Goedhart said the RPC erred in granting the permit by restoring a previously-abandoned grandfathered use. The site was formerly used to store containers of fireworks. The RPC also didn’t comply with provisions in the Nye County Code governing uses for businesses not grandfathered into the regulations, like International Building Code and International Fire Code regulations dealing with sale of fireworks, he wrote in his protest.
Shaner, representing the applicant, said Blackjack Fireworks complied with all the conditions that were required. He urged a reporter to visit the tent, which he said had numerous fire extinguishers, didn’t have merchandise piled up and had more than adequate spacing.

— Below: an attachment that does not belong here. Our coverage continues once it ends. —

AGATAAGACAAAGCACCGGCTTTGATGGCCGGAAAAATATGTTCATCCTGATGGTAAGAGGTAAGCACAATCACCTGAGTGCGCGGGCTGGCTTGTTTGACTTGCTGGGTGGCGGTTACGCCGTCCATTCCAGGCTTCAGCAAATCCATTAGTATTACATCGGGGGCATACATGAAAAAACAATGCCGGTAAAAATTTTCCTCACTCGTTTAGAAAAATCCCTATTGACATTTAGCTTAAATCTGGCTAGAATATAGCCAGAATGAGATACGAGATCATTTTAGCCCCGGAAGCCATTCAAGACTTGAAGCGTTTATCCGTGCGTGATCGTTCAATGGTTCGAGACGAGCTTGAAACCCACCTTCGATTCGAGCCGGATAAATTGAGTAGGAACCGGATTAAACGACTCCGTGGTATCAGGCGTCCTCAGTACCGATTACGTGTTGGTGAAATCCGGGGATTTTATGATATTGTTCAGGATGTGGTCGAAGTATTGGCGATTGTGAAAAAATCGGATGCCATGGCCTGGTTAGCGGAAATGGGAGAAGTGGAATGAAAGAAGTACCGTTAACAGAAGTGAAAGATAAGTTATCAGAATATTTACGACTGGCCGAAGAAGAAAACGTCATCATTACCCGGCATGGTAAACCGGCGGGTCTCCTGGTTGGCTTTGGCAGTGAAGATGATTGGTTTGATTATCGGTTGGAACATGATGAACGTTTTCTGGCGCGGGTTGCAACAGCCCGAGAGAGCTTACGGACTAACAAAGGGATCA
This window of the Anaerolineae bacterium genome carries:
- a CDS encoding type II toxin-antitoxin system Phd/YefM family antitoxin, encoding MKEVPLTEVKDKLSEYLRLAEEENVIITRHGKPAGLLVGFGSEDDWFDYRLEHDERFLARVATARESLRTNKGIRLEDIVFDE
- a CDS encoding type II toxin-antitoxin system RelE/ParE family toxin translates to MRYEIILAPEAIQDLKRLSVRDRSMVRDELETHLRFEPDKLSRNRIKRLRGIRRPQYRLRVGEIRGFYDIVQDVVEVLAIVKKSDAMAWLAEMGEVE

In a June 21 response to the DA, Shaner said Blackjack Fireworks chose to utilize its permit to sell fireworks at 4551 S. Highway 160 and engaged the services of Ninja Fireworks because Ninja had the knowledge and experience. Ninja Fireworks is owned by Anthony McKoy, Blackjack Fireworks is owned by the estate of his late father, Frank McCoy Sr. Ninja Fireworks filed to use the name Blackjack Fireworks by filing a Certificate of Business Fictitious Firm Name with the Fifth Judicial Court in 2009, Shaner wrote.
The applicant for the conditional use permit was Andrew Noll of Wells Fargo Bank, who is a managing member of Blackjack Fireworks.